T Nation

Am I Getting Ahead of Myself?


#1

Hello T nation, I am currently looking into to Texas Method, but I want to make sure I’m not getting ahead of myself with an intermediate program. I have almost 5 years of lifting experience, but I’m 18, and spent 4 of those years at Crossfit (big mistake I know). Even though I have the experience level for the program, if we are judging by strength level, I am still a novice lifter. Would a novice program work for me? Or should I continue on to start the Texas Method?


#2

How long have you been doing Texas Method?

Goals? Actually goals, not “I want to get stronger or bigger”


#3

I have not started the Texas Method yet, I have been program hopping for awhile now and I’m looking for one that yields solid linear progression. My goals right now are to hit the 225lb bench, 315lb squat, and 405lb deadlift, my deadlift being the furthest from my goal. My confusion lies in now knowing whether to choose a program based on my experience level or my strength level.


#4

Get out of the “novice program, intermediate program”, etc paradigm; that was an idea created by someone trying to sell you something. There is no pre-requisite level you have to hit to earn the right to train a certain way. Use a program with a variety of rep ranges, logical and sustainable progression scheme, assistance work to bring up weak areas and appropriate conditioning and you’ll be fine. Jim Wendler has made a ton of these programs, as has Joe DeFranco and Chad Wesley Smith. Try following what they have put out and you will be good.


#5

Frankly, if you are familiar with the Starting Strength crew’s material, I’d run a linear progression, i.e. the orginal Starting Strength program, and tweak it as you go, as detailed in the Practical Programming book.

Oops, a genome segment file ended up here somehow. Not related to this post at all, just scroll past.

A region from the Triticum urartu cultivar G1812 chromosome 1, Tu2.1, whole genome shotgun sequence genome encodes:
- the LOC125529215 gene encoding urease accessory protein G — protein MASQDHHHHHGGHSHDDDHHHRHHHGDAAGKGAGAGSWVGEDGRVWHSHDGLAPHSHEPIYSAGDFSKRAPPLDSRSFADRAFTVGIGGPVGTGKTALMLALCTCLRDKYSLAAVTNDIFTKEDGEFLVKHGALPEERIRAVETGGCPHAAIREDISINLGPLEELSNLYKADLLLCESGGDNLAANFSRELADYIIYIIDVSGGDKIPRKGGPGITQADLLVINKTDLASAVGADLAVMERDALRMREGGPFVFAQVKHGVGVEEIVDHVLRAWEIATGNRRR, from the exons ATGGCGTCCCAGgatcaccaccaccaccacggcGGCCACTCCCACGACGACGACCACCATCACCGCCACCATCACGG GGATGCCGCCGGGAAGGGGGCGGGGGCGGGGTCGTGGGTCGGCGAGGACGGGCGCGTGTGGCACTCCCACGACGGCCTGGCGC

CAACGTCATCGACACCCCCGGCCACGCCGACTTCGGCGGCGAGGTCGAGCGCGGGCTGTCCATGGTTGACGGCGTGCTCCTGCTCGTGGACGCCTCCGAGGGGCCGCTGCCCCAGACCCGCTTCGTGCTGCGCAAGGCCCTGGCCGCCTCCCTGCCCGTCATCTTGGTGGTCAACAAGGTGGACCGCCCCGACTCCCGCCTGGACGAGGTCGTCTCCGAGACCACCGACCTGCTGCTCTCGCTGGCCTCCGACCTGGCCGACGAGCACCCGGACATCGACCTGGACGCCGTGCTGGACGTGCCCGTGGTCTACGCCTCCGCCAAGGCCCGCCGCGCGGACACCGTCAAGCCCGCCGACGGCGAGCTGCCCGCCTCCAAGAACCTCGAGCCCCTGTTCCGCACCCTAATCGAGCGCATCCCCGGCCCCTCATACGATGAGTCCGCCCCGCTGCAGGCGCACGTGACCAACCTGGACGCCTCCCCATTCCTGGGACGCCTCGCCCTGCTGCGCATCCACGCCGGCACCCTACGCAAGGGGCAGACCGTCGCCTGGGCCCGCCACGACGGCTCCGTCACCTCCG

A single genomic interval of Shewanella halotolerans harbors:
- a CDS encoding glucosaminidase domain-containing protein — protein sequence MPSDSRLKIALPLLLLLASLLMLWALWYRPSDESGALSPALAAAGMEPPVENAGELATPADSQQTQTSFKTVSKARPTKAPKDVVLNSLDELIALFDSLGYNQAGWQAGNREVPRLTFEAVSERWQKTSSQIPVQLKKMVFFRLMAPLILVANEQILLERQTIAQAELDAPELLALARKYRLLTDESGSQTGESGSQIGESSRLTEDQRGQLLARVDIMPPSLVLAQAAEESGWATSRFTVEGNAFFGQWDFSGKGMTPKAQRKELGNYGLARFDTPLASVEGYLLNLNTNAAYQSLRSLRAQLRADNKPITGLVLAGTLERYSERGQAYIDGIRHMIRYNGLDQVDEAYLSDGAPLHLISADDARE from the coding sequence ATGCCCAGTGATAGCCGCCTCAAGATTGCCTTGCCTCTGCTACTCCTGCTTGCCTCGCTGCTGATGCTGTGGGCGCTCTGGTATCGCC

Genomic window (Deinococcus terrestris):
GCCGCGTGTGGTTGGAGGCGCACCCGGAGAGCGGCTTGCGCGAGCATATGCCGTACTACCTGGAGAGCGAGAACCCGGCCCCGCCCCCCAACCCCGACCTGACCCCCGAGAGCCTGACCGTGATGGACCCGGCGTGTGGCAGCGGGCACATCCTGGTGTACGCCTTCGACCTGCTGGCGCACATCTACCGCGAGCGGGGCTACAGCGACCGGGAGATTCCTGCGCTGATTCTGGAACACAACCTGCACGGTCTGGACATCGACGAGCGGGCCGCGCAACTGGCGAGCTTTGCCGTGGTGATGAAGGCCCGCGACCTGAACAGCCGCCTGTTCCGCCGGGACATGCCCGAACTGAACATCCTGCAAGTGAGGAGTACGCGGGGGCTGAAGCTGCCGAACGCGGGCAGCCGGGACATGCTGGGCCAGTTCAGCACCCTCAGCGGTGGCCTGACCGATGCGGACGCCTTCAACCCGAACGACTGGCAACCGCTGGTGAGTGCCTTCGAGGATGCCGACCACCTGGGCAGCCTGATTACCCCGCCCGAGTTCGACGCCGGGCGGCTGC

I have close to 8 years of experience, mainly with 5/3/1, but this spring was the first time I had the willpower and intelligence to truly milk out everything out of the standard program. I got to a mid 400’s squat, 330 bench and 500 deadlift at a bodyweight of just under 200.

If you think you can commit to eating, sleeping and getting under a heavy squat bar 3 times a week, do SS.

However, if you don’t feel like you got it together enough to go through that, I’d suggest something mentally less draining, like T3hPwnisher’s list (I’d recommend 5/3/1 with the FSL-protocol and bodyweight assistance). A true SS linear progression requires full attention or otherwise you will just spin your wheels, and in that case a milder progression is a smarter choice.


#6

You choose a program that you will be consistent with. Stop program hopping.

And x2 what @T3hPwnisher said.


#7

x3 on what others have said. Whatever program you pick will likely be just fine. Hell, I ran starting strength for a couple months when I was deadlifting almost 600 lbs. Everything can work.

Why was crossfit for 4 years a mistake? Did it make you weaker? slower? less athletic? did you get injured?


#8

Read this